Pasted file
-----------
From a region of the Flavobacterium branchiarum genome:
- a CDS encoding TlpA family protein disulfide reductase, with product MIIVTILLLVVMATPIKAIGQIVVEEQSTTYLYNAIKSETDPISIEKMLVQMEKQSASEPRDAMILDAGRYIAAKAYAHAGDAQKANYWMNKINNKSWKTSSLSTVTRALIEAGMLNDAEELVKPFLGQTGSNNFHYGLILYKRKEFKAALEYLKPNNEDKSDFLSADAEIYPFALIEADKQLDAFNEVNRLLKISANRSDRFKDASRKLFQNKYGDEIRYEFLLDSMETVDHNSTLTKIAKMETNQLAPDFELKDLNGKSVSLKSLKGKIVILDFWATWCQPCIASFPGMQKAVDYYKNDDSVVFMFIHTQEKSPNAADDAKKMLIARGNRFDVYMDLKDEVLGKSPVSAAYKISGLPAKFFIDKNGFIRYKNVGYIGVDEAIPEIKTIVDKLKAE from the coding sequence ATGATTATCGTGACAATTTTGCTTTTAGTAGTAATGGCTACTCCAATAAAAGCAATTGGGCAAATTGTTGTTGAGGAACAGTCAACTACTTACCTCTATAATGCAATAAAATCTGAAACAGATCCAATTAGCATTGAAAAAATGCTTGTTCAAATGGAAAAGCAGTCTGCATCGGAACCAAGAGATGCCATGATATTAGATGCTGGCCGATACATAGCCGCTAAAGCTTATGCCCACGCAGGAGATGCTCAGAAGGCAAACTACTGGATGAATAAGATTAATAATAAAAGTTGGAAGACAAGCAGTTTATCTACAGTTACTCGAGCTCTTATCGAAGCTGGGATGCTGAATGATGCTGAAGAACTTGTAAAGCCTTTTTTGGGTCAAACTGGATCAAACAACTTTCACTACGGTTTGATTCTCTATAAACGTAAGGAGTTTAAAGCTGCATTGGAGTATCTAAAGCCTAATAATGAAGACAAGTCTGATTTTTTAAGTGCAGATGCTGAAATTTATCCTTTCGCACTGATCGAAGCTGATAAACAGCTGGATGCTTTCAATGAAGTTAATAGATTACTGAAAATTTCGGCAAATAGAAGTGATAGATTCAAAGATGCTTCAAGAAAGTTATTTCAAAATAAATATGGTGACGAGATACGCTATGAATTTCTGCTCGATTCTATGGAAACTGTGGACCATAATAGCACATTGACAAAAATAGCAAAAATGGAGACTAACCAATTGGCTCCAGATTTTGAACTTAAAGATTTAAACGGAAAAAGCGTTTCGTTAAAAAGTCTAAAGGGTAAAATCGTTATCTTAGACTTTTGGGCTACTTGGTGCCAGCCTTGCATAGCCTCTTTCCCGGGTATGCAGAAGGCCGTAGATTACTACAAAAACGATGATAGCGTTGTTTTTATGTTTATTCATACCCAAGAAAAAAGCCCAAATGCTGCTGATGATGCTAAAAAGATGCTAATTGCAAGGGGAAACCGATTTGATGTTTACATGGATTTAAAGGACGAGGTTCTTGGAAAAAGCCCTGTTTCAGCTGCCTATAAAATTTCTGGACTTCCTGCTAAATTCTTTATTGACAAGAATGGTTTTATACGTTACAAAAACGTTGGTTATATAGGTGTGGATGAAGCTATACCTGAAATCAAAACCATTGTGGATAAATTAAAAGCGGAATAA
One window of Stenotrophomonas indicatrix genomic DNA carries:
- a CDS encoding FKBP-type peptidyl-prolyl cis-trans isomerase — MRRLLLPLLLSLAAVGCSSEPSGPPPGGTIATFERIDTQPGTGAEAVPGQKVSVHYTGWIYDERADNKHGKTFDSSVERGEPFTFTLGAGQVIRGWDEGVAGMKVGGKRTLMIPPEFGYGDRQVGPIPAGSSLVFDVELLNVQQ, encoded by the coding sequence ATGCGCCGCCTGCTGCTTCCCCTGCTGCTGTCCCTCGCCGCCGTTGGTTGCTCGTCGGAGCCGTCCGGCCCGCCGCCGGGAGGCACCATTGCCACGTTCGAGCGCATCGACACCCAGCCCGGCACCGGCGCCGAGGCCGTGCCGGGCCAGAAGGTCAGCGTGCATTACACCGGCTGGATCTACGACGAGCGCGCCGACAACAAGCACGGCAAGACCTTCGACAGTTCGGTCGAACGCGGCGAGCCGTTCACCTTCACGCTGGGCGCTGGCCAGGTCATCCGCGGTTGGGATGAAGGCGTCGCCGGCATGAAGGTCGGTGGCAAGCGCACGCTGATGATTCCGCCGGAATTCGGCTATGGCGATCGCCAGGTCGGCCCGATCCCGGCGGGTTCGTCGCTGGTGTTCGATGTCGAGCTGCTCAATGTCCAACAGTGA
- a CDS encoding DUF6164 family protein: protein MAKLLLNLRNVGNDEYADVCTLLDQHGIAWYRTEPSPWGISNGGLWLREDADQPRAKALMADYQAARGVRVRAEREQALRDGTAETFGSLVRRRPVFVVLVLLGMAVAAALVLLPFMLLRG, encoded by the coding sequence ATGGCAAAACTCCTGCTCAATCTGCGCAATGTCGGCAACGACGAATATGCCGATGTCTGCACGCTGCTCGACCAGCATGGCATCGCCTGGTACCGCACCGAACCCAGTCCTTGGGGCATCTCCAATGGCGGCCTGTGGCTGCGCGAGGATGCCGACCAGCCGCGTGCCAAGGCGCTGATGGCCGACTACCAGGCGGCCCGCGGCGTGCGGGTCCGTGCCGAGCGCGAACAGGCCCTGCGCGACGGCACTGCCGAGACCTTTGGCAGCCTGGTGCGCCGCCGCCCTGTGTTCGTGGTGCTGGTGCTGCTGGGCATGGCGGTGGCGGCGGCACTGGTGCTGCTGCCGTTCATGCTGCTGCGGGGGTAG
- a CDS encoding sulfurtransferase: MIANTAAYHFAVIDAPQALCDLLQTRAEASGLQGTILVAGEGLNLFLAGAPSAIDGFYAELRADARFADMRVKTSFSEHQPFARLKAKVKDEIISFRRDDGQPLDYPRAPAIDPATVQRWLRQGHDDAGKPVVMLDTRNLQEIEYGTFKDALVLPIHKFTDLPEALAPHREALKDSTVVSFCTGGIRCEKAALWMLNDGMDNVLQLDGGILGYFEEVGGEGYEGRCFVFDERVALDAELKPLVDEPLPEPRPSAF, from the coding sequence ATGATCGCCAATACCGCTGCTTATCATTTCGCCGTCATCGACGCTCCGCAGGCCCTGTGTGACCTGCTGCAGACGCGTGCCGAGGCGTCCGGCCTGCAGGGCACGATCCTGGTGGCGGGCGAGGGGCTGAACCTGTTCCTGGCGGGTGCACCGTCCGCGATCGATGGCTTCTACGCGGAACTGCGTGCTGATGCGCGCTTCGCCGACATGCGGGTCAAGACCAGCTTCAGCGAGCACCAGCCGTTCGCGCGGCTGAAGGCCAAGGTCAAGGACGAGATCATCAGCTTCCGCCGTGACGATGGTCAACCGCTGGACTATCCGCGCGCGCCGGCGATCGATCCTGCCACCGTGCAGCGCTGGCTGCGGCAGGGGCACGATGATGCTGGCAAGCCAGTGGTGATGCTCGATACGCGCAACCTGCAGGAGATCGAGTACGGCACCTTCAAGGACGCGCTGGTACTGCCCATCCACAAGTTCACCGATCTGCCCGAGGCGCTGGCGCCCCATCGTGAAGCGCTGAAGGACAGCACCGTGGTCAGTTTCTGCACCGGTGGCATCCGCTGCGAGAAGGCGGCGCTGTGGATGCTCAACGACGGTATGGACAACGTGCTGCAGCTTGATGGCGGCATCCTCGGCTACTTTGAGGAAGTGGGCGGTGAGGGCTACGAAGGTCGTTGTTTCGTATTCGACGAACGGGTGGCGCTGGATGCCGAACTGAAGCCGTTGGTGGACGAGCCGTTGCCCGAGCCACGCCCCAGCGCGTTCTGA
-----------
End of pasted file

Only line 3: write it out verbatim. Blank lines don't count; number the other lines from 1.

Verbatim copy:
One window of Stenotrophomonas indicatrix genomic DNA carries: